Swastika 'a symbol of intolerance, hate, racism and bigotry'

goldstein

Last Wednesday, as I passed by the entrance to Andover High School, every news outlet in the greater Boston area was there. By Thursday they were gone.

Earlier in the week, the Andover High School community was informed that swastikas had been found etched onto desks of the classrooms used by many teachers, including two who are Jewish.

Each swastika scratched on a desk in a high school classroom or crudely drawn on the mirror of a public bathroom is an insult to every value we Americans cherish. Whatever misguided point the offenders think they are making, they should know that with this act, they dance on the graves of thousands of brave American servicemen and women who sacrificed their lives during World War II to rid the world of the kind of intolerance, hate, racism and bigotry this symbol represents.

Given our history, the swastika is particularly hurtful to those in the Jewish community. But this ugly symbol is an attack on every minority, every group that has felt the sting of narrow-mindedness and disrespect. It is an insult to people of color, women, Moslems, and members of the LGBTQ community. With the appearance of a swastika, someone in a minority community is assaulted.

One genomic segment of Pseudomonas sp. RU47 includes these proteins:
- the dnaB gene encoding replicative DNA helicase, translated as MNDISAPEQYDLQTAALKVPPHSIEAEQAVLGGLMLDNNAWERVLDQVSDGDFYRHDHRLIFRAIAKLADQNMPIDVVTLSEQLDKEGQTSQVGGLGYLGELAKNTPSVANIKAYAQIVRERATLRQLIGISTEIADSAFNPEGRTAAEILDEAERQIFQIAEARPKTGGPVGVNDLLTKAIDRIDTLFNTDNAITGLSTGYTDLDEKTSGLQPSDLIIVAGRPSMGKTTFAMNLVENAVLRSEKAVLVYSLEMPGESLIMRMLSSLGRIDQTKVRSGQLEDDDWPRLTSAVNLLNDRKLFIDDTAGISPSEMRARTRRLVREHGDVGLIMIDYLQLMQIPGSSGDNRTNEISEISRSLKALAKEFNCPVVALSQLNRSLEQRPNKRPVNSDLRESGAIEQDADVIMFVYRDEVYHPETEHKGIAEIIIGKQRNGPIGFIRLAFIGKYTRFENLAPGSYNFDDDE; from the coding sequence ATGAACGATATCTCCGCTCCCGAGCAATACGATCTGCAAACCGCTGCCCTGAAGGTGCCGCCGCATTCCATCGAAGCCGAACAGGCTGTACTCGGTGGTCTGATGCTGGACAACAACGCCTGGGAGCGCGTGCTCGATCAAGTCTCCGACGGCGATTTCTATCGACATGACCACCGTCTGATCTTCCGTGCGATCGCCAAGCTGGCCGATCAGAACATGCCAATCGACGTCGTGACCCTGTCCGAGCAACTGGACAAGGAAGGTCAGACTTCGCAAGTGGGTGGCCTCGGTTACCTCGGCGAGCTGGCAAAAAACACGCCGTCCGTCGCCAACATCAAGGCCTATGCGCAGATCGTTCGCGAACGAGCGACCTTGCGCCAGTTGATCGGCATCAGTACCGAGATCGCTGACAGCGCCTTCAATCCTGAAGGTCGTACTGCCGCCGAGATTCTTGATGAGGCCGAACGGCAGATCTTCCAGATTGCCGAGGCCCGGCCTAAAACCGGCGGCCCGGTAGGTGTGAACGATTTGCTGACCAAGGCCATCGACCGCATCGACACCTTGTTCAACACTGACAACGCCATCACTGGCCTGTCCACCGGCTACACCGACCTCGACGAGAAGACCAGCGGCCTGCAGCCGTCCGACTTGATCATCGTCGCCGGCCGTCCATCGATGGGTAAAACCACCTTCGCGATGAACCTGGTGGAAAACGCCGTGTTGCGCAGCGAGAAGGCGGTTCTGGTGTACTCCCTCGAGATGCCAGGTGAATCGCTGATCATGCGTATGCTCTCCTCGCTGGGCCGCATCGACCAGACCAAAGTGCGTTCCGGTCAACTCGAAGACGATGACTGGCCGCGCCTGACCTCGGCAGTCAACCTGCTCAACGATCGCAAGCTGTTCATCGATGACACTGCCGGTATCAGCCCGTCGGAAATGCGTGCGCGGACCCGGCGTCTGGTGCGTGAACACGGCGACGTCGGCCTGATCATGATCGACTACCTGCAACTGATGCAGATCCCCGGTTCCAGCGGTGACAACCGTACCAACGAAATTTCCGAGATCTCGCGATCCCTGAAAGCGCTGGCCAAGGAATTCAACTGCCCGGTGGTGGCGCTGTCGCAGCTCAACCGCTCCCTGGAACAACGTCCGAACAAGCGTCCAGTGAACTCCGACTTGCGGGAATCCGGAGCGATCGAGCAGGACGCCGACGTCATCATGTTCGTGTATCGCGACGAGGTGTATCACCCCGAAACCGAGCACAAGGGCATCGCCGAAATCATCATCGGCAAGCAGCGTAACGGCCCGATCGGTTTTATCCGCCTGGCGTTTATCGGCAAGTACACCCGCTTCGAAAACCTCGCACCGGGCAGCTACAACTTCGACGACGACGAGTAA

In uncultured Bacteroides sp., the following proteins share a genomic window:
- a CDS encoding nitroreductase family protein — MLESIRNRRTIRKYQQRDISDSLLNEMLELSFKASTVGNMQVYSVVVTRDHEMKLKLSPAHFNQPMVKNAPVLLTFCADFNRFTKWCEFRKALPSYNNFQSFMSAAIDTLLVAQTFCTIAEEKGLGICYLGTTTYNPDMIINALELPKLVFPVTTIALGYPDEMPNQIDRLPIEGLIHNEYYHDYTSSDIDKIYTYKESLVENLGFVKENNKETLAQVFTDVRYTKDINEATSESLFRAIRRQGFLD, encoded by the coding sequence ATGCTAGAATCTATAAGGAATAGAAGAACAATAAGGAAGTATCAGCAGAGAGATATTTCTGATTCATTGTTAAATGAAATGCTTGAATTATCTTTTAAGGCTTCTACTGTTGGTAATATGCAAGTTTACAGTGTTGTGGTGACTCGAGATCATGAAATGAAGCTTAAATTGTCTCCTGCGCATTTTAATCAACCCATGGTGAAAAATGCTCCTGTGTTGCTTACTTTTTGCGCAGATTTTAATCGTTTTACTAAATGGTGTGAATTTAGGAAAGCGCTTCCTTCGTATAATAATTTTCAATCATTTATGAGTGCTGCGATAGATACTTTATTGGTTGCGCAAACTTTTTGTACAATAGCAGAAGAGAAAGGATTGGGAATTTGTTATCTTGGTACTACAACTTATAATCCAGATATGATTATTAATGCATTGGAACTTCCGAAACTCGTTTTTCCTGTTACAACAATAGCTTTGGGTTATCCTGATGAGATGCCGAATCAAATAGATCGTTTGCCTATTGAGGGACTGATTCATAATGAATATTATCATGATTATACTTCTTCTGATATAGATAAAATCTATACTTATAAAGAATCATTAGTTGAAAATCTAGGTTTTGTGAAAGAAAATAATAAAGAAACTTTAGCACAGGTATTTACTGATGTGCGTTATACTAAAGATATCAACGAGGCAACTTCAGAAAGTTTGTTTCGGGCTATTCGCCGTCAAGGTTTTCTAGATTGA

According to the Anti-Defamation League, there have been more of these incidents this past year. Some suggest it is a result of the heightened polarization in American politics. Because there is such discord in our nation, rather than engage in civil debate, people dig in their heels and express their disagreements with anger.

Unanimity of opinion is not the American way. Attempting some kind of amicable conversation is. The rejection of vitriol is not an unreasonable goal.

After the New Year, school officials have agreed to join with the Andover Clergy, town officials, as well as youth leaders to find ways to encourage respectful conversations. Though I doubt the television cameras will return, these dialogues are no less news-worthy. There is nothing more vital to our wellbeing as a town and as nation than to firmly reject hate, whether it is hostile symbols or hurtful speech, and reaffirm our cherished values of tolerance and respect.

On these darkest days of the year, each of us—parents, teachers, students, townspeople have an obligation to do all we can to let the light of justice and virtue shine brightly on our land.

Rabbi Goldstein is the spiritual leader of Temple Emanuel, 7 Haggetts Pond Road, Andover

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